In difficult economic times, companies need to make savings wherever possible.
The more efficiently they can operate, the larger the profit margins businesses can potentially achieve.
But finding ways to reduce outgoings can be difficult for companies at present – particularly as many have already implemented major cost-cutting plans since the start of the last recession.
One way companies may be able to reduce expenditure is by using virtual offices.
Rather than taking out a lease on commercial property and setting up a fully-operational office, small business owners can outsource many of their service and admin functions.
The day-to-day running of the businesses can take place from home or even on the move, but the company can pay for a mailbox and answering services at an elite city address.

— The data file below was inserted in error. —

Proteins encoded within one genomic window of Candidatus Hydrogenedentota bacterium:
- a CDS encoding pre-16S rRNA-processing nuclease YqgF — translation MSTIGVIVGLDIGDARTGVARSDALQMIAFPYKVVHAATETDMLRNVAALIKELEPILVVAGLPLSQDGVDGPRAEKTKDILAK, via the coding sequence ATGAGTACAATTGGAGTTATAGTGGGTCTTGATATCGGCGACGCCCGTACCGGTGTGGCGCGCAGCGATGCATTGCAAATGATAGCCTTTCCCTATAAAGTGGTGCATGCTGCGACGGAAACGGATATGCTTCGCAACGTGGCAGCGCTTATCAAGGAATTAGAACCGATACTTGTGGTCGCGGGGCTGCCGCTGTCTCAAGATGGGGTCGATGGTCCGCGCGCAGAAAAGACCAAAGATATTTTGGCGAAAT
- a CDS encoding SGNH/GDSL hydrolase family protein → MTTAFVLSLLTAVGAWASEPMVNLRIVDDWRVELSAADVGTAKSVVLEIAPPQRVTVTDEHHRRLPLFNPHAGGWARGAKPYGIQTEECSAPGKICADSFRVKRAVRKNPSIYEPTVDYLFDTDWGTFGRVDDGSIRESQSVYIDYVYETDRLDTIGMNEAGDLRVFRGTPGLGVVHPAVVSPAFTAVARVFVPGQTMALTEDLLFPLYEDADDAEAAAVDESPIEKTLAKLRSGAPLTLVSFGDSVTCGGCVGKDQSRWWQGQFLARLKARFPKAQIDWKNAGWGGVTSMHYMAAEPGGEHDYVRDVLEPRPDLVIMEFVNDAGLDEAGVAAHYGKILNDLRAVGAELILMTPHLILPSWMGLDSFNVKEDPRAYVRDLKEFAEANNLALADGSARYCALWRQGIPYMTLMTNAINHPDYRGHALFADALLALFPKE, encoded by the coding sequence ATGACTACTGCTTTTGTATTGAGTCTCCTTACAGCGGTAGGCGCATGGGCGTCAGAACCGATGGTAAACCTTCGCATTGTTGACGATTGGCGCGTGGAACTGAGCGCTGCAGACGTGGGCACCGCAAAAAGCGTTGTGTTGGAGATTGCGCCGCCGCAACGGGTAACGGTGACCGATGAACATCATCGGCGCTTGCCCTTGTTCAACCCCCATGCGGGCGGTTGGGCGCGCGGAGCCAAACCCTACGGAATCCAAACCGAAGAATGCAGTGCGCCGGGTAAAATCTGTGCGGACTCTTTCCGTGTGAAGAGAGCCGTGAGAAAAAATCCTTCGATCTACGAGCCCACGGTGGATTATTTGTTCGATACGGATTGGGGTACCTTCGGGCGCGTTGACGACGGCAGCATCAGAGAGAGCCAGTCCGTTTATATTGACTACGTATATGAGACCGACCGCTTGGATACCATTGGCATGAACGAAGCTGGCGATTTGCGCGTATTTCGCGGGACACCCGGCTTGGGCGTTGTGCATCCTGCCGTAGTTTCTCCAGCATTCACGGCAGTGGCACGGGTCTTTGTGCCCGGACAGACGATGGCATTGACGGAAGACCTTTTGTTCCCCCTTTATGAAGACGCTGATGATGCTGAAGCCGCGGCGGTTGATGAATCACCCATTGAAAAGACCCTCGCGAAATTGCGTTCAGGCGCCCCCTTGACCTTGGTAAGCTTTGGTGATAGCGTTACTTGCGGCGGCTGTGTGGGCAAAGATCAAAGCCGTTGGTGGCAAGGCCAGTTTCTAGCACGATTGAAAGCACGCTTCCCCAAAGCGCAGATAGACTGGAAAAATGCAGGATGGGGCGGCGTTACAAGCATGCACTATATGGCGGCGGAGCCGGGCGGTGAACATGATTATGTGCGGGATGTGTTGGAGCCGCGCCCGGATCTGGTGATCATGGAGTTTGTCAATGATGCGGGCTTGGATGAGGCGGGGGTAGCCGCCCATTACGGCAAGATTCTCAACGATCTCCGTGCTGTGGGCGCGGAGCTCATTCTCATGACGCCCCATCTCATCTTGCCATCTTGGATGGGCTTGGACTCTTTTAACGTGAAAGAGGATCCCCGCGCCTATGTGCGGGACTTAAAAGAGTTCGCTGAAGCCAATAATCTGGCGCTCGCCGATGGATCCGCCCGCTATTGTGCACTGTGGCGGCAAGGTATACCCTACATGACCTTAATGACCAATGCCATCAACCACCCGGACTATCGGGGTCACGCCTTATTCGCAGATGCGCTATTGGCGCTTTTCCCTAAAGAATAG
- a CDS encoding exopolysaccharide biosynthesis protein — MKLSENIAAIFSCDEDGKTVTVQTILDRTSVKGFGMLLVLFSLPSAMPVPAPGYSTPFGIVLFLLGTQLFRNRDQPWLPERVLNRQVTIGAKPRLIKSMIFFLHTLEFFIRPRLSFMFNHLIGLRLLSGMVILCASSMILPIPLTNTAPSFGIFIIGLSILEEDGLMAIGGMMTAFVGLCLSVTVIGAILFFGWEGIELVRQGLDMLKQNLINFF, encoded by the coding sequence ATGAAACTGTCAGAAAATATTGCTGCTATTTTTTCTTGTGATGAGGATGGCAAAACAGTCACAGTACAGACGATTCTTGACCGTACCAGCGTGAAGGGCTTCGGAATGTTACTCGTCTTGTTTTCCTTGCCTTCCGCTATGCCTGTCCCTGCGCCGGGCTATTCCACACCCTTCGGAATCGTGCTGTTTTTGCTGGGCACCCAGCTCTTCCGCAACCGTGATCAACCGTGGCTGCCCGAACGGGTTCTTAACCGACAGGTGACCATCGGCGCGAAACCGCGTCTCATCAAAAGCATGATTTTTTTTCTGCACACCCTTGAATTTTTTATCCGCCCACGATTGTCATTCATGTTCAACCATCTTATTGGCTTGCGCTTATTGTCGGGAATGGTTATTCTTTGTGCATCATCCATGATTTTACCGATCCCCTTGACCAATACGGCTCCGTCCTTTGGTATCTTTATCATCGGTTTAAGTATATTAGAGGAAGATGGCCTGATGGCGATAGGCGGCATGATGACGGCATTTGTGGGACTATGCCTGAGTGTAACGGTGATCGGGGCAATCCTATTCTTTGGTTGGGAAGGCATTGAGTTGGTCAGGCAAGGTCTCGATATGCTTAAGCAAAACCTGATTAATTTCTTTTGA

As such, the business can advertise itself as being based in a central location, but avoid the costs associated with staffing an office in an expensive part of town.
From a customer perspective, they will assume that the company is based at the site of the virtual office.
Indeed, in the majority of cases, there will be no need to explain that the company is physically based in a less prestigious location – such as the owner’s home.
Small businesses in particular can rarely afford to pay for city offices, and by eliminating this expense from the balance sheet they give themselves the best possible chance of success.
Writing for AccountingWeb.com, Mark Lee, chairman of the Tax Advice Network, recently claimed that virtual and serviced offices can give new businesses the prestige they need to attract top-tier clients.